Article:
A group of influential Chinese wool buyers had the chance to see where their raw product came from when they visited a Wimbledon woolshed last week.
Cavalier Woolscourers hosted the delegation of Chinese wool industry leaders from the Nanjing Wool Market on a 10-day study tour of New Zealand and the visit to Brian Hales Wimbledon farm gave them the chance to experience a day in the shearing shed and to soak up the history of the building, built in 1886. Some of the Chinese visitors also jumped at the chance to be the man-power for the 128-year-old wool press still used today.
This group represents some of the largest and most important wool buying companies in China, Nigel Hales, the chief executive of Cavalier Woolscourers, said.
There is nothing like feeling and handling the wool and understanding our quality systems first-hand. One of the keys to this tour is showcasing our systems from the farm to export.
China now purchases more than 50 per cent of the New Zealand wool clip and is a growing market for our exports, Nigel said.
For his brother Brian it was a chance to show off his top-quality fleece, but he admitted that returns are nothing flash.
But it (wool) grows and you've got to shear and so we try to promote our wool through companies such as those here today, because its the Chinese who are buying, he said. When I first started farming here wool provided 30 per cent of my income, cattle 30 per cent and meat 30 per cent. Now wool only accounts for 3 to 5 per cent of my income.
Nigel said the Wimbledon wool was likely to be exported to China and manufactured into carpet.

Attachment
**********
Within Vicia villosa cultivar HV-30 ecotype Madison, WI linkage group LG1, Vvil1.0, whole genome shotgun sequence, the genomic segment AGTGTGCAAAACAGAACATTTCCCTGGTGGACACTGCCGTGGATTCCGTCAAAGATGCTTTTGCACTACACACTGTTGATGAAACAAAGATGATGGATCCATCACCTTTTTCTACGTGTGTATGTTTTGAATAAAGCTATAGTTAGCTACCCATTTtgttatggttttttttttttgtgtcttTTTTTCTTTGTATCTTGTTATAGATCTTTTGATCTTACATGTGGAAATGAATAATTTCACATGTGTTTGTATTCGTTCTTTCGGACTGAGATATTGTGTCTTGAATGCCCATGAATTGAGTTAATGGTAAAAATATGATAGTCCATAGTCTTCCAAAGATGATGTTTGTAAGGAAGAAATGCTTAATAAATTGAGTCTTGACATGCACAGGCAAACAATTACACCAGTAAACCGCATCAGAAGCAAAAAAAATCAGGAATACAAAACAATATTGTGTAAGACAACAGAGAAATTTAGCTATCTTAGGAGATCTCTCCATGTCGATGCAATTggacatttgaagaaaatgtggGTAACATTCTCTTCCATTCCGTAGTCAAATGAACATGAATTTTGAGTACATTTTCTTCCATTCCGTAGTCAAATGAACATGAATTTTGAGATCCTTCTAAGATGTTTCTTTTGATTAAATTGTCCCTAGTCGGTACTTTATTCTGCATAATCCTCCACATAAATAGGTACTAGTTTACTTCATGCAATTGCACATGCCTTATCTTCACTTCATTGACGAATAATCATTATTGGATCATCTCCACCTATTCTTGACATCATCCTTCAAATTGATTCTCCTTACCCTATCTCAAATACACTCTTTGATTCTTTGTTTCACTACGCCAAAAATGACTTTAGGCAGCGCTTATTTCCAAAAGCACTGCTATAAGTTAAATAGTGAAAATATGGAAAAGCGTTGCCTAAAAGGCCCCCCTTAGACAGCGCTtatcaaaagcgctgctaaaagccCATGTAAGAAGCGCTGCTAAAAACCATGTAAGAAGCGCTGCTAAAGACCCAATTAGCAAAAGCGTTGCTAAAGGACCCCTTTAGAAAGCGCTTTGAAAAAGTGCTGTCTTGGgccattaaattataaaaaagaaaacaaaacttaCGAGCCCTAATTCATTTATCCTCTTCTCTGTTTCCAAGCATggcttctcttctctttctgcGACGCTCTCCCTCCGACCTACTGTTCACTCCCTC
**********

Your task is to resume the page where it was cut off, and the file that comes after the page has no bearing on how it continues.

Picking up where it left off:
"The Nanjing Wool Market Group is a very influential body within the Chinese wool industry. It is responsible for issuing quota for wool imports into China and liaises with central government over policy and dispute resolution matters," he said.
The tour group also included representatives from the China SDIC International Trade Nanjing Company which is listed as being the number one importer of wool into China, importing more than 10 per cent of all wool that enters the country.
"It's important this group understand our industry, Nigel said. This tour is helping our relationship grow."
Ross George, managing director of investment company Direct Capital, told the Dannevirke News it had been very good for New Zealand to get the Chinese to visit here. Mr George, formerly a private equity manager in Hong Kong, speaks fluent Cantonese, but started life as a shearer and admitted he still loved stepping up on to the boards.
Originally from north of Ashhurst, Mr George has done his time in the shearing sheds, veteran shearer Neil Weggery said. He was a handy shearer in his time, he said.
And to prove a point, Mr George got rid of his corporate clobber and pulled on a shearers singlet to step up as one of the Clarke Shearing team for the early afternoon run.